CLASSIC - Acclaimed country star Mel Tillis has enjoyed a long and successful career in country music. He brings his current tour to the Memorial Centre on Dec. 19th.

Country legend Mel Tillis includes City on current tour

One of country music’s most prolific and respected singer-songwriter’s, Mil Tillis will be on tour in Saskatchewan and Alberta this winter with a Red Deer stop slated for Dec. 19th.

Showtime is 7 p.m. at the Memorial Centre.

The concert will cover several of Tillis’ hits from over the years, with some Christmas tunes sprinkled in as well. “I’ll also tell a few stories along the way,” he said during a recent interview. “And sometimes I go out in the audience with the people. And there’s request time, too. If I can remember them, I’ll do them,” he says with a chuckle.

Tillis, whose name is synonymous with country music has penned over 1,000 songs in a career that has spanned six decades. With more than 60 albums to his credit, as many as 600 songs covered by other recording artists, and more than 30 Top 10 singles, Tillis can be counted amongst the great country music legends.

Detroit City, Ruby, Coca Cola Cowboy, Southern Rains, I Ain’t Never and I Believe in You are just a very few of the songs that make up Tillis’ immense catalogue of hits. Interspersed with seasonal favourites, Mel Tillis & The Statesider Band have put on one of the most in-demand concerts touring this winter. His latest CD, You Ain’t Gonna Believe This, was released in 2010.

Through it all, he’s had to deal with a stutter since childhood. But he’s never let it get in the way of anything that he’s wanted to do.

His stutter developed during his childhood. A few others in his family struggled with the same problem, so at first, he recalls not thinking too much of it. “I started school and I came home that first day, and asked my mom if I stuttered. She said, ‘Yes you do, son’. I said, ‘Mama, they laughed at me’, and she said, ‘Son, if they are going to laugh at you give them something to laugh about’.

“So I went back to school – and that was my first day in show business,” he said, adding he learned about utilizing humour to engage others.

Meanwhile, music was also a part of the family. “My mother had eight sisters and one brother, and all of them could play some kind of instrument,” he explained. “We’d have family reunions, and I always liked to hear them sing.

“We were Baptists, and there was little Assembly of God Church – they put up a tent not to far from our place. We knew they’d have some good music, so we went up there with those banjos and all those instruments – I thought it was the grandest thing in the world.”

He also noticed at this time that when he sang, he didn’t stutter. “It hasn’t hurt me at all.”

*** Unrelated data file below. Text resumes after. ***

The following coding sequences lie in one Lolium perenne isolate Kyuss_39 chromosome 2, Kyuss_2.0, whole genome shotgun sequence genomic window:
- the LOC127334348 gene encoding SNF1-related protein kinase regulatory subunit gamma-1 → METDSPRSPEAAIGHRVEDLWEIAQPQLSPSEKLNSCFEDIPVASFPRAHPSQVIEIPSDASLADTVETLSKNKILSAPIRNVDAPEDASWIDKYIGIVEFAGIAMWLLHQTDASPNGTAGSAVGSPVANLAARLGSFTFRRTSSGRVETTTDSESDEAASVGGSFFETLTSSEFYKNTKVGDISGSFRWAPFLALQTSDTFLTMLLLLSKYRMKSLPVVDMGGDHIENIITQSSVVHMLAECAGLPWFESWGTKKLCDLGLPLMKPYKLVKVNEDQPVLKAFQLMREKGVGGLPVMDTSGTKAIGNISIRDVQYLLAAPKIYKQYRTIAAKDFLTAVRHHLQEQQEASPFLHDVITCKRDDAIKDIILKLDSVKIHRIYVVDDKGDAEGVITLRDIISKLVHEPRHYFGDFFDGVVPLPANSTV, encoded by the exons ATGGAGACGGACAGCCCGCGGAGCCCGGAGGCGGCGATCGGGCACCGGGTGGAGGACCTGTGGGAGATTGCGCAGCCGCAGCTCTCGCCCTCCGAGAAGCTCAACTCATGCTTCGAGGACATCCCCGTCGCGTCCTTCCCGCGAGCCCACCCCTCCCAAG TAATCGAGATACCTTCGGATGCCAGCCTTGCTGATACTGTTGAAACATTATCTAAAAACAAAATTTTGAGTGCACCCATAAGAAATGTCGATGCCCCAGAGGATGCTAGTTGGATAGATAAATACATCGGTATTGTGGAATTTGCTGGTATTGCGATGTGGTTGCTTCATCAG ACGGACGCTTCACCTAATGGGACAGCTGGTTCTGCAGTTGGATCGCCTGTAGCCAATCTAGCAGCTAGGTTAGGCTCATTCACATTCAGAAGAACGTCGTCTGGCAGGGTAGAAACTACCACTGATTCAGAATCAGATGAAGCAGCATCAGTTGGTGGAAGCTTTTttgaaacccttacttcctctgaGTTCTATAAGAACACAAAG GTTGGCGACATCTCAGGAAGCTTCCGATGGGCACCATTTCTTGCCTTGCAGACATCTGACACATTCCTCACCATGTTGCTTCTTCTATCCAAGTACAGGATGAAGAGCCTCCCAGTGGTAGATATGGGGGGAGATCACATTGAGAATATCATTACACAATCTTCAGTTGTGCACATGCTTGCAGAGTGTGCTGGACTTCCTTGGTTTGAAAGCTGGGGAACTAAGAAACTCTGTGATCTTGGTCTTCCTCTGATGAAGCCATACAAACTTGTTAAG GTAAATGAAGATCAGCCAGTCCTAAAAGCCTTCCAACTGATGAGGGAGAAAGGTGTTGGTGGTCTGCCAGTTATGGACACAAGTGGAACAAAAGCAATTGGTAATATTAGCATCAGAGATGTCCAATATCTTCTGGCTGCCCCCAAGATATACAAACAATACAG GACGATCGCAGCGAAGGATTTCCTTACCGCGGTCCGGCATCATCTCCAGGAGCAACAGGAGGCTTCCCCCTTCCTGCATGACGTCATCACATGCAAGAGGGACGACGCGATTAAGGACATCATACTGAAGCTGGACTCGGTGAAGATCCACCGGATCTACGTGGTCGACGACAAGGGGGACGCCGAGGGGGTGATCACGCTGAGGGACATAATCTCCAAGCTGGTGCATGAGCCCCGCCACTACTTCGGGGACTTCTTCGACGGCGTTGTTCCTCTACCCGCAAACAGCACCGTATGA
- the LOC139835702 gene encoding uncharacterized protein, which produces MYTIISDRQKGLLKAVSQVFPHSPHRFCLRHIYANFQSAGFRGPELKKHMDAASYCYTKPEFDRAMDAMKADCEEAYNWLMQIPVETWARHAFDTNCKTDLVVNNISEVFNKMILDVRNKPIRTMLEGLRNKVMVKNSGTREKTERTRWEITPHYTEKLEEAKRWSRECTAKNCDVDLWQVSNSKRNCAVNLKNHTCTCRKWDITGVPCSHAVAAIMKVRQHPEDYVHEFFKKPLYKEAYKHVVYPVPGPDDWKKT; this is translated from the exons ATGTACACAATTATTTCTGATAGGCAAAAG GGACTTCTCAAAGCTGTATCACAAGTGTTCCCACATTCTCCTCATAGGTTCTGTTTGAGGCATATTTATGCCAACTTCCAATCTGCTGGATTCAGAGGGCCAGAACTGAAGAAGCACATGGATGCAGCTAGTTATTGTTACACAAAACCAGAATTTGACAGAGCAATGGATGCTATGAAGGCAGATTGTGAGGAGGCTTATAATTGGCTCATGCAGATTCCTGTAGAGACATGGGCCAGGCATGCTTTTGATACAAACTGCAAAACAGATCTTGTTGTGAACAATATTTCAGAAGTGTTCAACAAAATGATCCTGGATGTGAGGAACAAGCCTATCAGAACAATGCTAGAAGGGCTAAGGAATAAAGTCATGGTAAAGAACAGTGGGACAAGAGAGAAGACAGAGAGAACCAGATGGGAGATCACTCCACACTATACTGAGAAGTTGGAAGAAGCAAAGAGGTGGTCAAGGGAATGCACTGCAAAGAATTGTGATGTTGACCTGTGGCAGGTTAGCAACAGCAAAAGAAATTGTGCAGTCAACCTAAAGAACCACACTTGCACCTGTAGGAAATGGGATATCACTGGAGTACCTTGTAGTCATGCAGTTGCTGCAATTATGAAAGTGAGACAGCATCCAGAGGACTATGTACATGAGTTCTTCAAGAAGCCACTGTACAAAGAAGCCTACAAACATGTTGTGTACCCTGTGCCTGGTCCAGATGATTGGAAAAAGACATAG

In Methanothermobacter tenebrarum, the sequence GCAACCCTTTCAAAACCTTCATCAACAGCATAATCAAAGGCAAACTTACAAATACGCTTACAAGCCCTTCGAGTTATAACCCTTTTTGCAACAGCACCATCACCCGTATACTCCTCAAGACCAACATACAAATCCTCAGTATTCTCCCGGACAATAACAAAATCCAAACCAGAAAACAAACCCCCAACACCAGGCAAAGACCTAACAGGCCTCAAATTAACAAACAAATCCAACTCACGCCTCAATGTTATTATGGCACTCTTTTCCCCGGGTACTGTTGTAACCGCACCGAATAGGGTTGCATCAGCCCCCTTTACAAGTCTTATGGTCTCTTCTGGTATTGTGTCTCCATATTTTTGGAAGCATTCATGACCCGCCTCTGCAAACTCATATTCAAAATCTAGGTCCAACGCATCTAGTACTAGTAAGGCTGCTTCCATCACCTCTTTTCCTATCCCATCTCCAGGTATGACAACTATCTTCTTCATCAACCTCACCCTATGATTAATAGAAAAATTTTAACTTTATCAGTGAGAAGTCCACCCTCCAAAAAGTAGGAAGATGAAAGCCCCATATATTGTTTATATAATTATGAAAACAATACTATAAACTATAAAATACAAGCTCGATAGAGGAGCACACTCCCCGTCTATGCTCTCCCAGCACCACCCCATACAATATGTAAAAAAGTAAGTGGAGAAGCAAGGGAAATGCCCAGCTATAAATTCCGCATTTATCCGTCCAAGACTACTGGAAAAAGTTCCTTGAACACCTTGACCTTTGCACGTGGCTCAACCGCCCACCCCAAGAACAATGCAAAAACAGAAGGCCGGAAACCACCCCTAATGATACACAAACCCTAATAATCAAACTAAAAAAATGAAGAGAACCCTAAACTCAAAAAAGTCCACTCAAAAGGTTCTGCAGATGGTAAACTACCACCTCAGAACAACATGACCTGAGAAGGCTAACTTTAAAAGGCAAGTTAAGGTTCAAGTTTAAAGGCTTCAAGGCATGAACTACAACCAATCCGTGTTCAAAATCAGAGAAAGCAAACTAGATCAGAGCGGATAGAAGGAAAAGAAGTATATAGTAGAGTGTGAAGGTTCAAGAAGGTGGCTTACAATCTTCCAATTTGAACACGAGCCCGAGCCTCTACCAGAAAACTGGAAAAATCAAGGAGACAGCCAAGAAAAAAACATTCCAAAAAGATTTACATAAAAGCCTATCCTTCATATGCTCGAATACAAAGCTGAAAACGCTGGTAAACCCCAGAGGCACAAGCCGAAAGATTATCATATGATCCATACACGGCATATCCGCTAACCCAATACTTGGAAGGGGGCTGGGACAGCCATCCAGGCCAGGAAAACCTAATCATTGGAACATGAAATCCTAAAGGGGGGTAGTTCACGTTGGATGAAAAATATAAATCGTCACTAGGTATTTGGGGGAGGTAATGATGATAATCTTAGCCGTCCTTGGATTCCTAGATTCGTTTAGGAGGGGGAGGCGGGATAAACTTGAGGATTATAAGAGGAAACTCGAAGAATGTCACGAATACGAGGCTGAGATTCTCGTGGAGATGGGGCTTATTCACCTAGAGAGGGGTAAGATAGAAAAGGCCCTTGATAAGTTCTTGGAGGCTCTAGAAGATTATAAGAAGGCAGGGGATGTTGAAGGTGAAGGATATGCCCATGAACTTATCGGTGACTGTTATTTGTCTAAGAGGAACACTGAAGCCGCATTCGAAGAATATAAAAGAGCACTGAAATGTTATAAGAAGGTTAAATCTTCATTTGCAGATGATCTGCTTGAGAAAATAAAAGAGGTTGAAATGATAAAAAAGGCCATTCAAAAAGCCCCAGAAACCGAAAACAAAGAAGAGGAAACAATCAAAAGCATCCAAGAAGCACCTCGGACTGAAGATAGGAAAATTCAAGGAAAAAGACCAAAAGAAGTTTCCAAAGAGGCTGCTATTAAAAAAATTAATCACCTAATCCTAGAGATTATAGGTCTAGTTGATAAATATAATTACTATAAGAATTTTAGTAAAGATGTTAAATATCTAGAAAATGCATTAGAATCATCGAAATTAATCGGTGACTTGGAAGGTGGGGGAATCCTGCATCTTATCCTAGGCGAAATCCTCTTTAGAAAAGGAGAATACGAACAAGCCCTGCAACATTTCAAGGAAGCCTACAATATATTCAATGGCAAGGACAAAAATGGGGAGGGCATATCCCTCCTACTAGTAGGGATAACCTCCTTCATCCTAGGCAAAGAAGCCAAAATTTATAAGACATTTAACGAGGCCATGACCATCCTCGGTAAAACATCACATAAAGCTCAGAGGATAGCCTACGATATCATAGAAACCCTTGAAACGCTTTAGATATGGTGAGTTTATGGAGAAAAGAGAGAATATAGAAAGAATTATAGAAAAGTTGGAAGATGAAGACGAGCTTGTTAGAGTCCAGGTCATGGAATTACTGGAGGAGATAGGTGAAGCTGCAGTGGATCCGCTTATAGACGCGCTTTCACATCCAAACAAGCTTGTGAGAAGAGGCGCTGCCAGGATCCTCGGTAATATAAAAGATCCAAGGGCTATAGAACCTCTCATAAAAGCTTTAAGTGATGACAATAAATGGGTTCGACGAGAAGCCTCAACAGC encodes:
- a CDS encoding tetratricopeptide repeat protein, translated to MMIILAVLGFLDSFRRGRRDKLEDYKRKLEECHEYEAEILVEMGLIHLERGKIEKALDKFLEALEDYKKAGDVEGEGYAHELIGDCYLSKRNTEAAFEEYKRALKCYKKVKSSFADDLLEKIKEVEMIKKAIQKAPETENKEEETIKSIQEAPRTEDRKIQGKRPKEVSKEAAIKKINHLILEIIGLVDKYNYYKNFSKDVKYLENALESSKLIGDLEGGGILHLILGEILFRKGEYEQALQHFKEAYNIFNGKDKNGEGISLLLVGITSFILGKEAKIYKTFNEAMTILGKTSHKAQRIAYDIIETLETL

Indeed. Tillis has enjoyed enormous success over the years. He started performing in the early ‘50’s with a group called The Westerners while serving as a baker in the United States Air Force, stationed in Okinawa.

In 1956, Webb Pierce recorded a song written by Tillis entitled I’m Tired and it launched his musical career.

After leaving the Air Force in 1955, Tillis returned to Florida where he worked a number of odd jobs, eventually finding employment with the Atlantic Coast Line Railroad in Tampa. He used his railroad pass to visit Nashville and eventually met and auditioned for Wesley Rose of famed Nashville publishing house Acuff-Rose Music. “I’d go to Nashville and knock on doors.”

His songwriting ability was noted right away. So Tillis moved to Nashville and began writing songs full-time. He wrote I’m Tired, a number three country hit for Webb Pierce in 1957.

In the late 1950s, after becoming a hit-making songwriter, he signed his own contract with Columbia Records. In 1958, he had his first Top 40 hit, The Violet and a Rose followed by the Top 25 hit Sawmill.

In the mid-1960s, Tillis switched over to Kapp Records, and in 1965, he had his first Top 15 hit with Wine.

“I signed with a publishing company and they got me an audition with the A&R man from Columbia Records. I went up to his suite and auditioned, and there were lots of other acts up there,” he recalled. “I sang and they liked it. Don Long looked up and me and said, ‘Well Melvin – you’ve done good. How would you like to be on Columbia Records?’

“I really began to write songs then. And the next thing I knew I was on the Porter Wagner Show, the Glenn Campbell Good Time Hour – I was a regular.”

Tillis has indeed enjoyed a storied career – he has been inducted into the Grand Ole Opry, the Country Music Hall of Fame, is a winner of the much-coveted Country Music Award for Entertainer of the Year and in 2012 received the National Medal of Arts from President Barack Obama.

Tillis has also appeared in numerous feature films including Every Which Way But Loose with Clint Eastwood, W.W. & The Dixie Dancekings, Cannonball Run I and II, Smokey and the Bandit II with Burt Reynolds and the lead role with Roy Clark in Uphill All The Way.

Eastwood called him after a show and told him he had a couple of songs for a movie he was working on called Every Which Way But Loose, and would Tillis consider being a part of the project?

He also starred in several television movies as well including Murder in Music City and A Country Christmas Carol.

For tickets, call the Black Knight Inn Ticket Centre at 403-755-6626 or visit www.bkticketcentre.ca.

editor@reddeerexpress.com

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